Notes from the Field: CIS Control 13 – Network Monitoring and Defense
“How would you know if your network or systems have been compromised?”
That’s the question I often ask clients when discussing their networking monitoring and defense tools. An IT manager of a small company I worked with recently was honest and said he wasn’t sure. He was so busy putting out different fires every day, he didn’t know where to begin. The IT team consisted of four people, and he didn’t have much of a budget to implement expensive tools and create a Security Operations Center (SOC), like large companies have. That was a good opportunity to introduce him to the Center for Internet Security Controls, specifically Control 13 – Network Monitoring and Defense.
The overview for Control 13 – Network Monitoring and Defense is:
Operate processes and tooling to establish and maintain comprehensive network monitoring and defense against security threats across the enterprise’s network infrastructure and user base.
Control 13 includes 11 safeguards or sub-controls:
- 13.1 Centralize Security Event Alerting
- 13.2 Deploy a Host-Based Intrusion Detection Solution
- 13.3 Deploy a Network Intrusion Detection Solution
- 13.4 Perform Traffic Filtering Between Network Segments
- 13.5 Manage Access Control for Remote Assets Devices
- 13.6 Collect Network Traffic Flow Logs
- 13.7 Deploy a Host-Based Intrusion Prevention Solution
- 13.8 Deploy a Network Intrusion Prevention Solution
- 13.9 Deploy Port-Level Access Control
- 13.10 Perform Application Layer Filtering
- 13.11 Tune Security Event Alerting Thresholds
Why is this control critical?
No network is 100% secure, no matter how well architectured. Even with appropriately implemented security controls, misconfigurations or lack of knowledge of security goals can cause gaps in the tools and security.
Many companies I audit have little to no network monitoring tools and processes in place
while others have advanced tools in place but no processes to leverage the tools. Security alerts go uninvestigated. Companies that are successful in this area have both tools to identify threats and a person or a team of people to review security alerts and investigate.
Skilled security and operations staff must monitor alerting tools and respond before threats can impact the organization. Companies of all sizes must develop incident response capabilities to detect, analyze, and mitigate attacks.
When a company is compromised, they may not discover the breach for months or years. During that time, the attacker is exfiltrating company and customer data.
The CIS Control document discusses the use of weekly log reviews to tune triggers of alerting tools. The document stresses that while tools are necessary for logging and alerts, they cannot replace skilled information security staff and systems administrators that can understand and investigate the alerts.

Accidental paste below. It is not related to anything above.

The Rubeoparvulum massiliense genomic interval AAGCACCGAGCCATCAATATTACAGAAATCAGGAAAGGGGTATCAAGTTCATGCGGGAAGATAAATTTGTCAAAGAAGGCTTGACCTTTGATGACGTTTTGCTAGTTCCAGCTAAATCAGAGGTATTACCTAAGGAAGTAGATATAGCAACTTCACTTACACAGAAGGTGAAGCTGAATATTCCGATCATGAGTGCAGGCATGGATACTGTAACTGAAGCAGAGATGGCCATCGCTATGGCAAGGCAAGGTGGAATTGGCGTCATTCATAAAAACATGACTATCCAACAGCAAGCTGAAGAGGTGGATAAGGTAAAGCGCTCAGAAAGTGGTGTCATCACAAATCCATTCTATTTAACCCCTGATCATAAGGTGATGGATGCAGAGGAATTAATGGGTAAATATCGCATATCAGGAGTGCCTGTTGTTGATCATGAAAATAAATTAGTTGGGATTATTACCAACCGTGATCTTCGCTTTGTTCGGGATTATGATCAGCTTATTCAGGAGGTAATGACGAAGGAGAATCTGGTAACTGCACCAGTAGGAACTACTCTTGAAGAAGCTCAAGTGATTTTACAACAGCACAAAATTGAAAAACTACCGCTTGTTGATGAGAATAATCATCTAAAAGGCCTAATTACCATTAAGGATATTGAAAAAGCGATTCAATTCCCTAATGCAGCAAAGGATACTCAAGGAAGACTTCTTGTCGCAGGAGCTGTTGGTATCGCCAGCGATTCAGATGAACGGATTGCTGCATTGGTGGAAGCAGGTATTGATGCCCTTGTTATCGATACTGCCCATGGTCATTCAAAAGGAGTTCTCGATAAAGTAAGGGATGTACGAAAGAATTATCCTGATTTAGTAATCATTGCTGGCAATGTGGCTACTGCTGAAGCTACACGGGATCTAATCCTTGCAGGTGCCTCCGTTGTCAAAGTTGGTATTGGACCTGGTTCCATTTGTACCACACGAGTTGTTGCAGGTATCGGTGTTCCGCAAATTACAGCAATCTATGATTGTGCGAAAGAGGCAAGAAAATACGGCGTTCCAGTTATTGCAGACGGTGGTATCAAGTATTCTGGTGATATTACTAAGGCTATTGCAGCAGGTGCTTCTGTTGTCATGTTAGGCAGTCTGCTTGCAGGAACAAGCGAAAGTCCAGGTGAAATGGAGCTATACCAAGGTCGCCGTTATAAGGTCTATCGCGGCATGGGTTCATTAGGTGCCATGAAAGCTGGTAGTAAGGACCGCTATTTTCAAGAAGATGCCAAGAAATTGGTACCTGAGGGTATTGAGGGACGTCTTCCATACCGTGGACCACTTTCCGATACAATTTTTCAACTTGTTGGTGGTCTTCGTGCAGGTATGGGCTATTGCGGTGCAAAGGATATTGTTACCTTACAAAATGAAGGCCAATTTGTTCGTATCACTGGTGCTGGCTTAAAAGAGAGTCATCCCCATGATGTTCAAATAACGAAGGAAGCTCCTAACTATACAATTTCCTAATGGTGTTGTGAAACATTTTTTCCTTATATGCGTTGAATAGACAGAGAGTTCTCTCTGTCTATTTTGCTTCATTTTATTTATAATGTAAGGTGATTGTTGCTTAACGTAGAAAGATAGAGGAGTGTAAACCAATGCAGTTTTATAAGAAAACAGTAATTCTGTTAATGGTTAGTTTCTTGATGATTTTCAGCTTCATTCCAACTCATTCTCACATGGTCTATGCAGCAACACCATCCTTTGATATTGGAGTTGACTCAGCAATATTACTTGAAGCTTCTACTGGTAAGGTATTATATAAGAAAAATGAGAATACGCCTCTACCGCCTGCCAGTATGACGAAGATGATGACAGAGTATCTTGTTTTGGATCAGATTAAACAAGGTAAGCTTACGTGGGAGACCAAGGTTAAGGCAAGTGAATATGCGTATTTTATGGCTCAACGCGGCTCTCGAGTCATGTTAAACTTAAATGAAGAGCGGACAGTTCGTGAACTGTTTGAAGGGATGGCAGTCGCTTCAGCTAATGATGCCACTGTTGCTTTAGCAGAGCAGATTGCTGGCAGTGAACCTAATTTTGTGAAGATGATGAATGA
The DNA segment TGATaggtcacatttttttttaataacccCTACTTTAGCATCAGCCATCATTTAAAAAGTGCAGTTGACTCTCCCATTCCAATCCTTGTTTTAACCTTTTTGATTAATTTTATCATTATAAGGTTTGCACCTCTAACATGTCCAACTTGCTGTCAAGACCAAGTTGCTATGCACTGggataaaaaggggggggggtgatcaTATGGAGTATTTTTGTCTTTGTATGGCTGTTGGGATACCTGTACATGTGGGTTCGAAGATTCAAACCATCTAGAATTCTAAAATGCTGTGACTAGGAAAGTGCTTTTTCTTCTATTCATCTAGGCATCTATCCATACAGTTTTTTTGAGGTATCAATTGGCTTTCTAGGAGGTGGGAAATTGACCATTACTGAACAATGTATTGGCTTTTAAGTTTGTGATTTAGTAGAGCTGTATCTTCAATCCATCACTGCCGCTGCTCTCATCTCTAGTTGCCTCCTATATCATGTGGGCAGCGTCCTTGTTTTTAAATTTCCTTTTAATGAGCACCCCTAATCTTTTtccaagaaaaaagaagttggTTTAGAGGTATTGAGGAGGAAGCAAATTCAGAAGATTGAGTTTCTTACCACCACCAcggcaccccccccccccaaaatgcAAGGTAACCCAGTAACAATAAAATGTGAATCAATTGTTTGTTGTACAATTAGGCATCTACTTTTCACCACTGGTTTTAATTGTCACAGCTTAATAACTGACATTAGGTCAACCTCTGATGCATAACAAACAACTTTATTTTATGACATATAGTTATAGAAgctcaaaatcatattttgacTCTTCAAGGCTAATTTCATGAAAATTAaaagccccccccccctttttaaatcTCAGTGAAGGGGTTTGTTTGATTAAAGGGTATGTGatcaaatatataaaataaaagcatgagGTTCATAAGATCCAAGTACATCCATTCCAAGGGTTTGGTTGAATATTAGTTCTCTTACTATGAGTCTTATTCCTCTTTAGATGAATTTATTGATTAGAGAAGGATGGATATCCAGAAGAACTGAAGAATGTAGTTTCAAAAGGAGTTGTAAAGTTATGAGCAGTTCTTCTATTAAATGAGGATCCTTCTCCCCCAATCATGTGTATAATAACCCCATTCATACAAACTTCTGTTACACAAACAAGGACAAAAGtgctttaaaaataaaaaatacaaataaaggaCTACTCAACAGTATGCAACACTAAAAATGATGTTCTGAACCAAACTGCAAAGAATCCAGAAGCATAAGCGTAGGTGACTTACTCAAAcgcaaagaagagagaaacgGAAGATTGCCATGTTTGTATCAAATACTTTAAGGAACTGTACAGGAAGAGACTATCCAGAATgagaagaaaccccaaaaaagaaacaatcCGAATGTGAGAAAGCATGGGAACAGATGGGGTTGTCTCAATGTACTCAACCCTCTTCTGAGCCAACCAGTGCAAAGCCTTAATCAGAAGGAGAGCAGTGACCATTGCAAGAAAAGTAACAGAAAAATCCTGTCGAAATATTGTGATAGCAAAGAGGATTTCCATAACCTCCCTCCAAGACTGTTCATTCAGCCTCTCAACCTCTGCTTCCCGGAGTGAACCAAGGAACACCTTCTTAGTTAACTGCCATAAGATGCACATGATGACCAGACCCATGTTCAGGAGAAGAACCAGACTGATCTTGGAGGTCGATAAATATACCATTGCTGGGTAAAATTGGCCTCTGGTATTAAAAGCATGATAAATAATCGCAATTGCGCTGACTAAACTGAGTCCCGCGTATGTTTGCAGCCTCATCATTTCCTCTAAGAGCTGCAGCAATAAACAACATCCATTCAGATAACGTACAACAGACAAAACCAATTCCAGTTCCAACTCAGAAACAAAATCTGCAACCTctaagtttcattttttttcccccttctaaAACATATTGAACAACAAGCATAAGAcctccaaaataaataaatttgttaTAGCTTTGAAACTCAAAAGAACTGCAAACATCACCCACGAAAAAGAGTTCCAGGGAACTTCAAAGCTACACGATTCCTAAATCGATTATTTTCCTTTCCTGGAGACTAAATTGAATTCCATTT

Let’s take a look at some of these safeguards and how companies I’ve worked with have successfully implemented them.
For safeguard 13.1, Centralize Security Event Alerting, the clients I work with often have a SIEM tool in place, such as Splunk, OSSEC, Wazuh, the ELK stack, or similar tools in place. These tools collect logs from all types of systems. Security staff can configure alerts to be sent via email or text on different types of activity, such as change in account privileges, account password changes, unusual login activity, system and data access.
The tools also provide reporting capabilities to identify new errors or potential threats so that organizations can take appropriate action. Some of the tools, such as OSSEC, are open-source and do not require license fees. Proprietary tools can be quite pricey. In all cases, there is a cost in terms of staffing to implement and monitor the tools. Staff must fine tune the queries and alerting to keep up with changing threats.
Safeguards 13.2 and 13.7
Some of the tools above, such as OSSEC, include an agent to install on systems. Among other features, the agents of the different tools provide host-based intrusion detection and prevention capabilities. The agents can prevent malware from being installed by blocking changes to sensitive files. OSSEC is an open-source product that I’ve seen used at many organizations. Endpoint Detection and Response (EDR) tools, such as SentinelOne and CrowdStrike, provide similar functionality and are also widely used among my clients.
Safeguards 13.3 and 13.8
This safeguard addresses deploying network intrusion detection and prevention tools. Most on-premises firewalls have IDS/IPS tools that can be enabled, such as Snort or Suricata. These tools also exist for cloud environments to enhance security rather than solely relying on, for example, AWS security group rules to restrict network traffic.
Safeguard 13.10 Perform Application Level Filtering
A web application firewall (WAF) is often used to protect web applications from SQL injection, Cross Site Scripting, and other Layer 7 attacks. Companies I’ve worked with often use Cloudflare or AWS WAF for the cloud hosted applications. ModSecurity is a popular choice for companies that don’t want to pay for premium services such as Cloudflare or AWS WAF.
Protect Your Org with Proper Network Monitoring Controls
No matter the size of your organization or budget, you need to implement strong network monitoring and defense tools and procedures. Attackers look for easy targets. Don’t be one of them. Utilize the tools and procedures listed in the CIS Controls to better protect your company network and customer data.
We understand how challenging it can be to make sure you’ve implemented the right controls. Our experts are here to help! Connect with us today to build a security program that will allow you to face today’s threats confidently.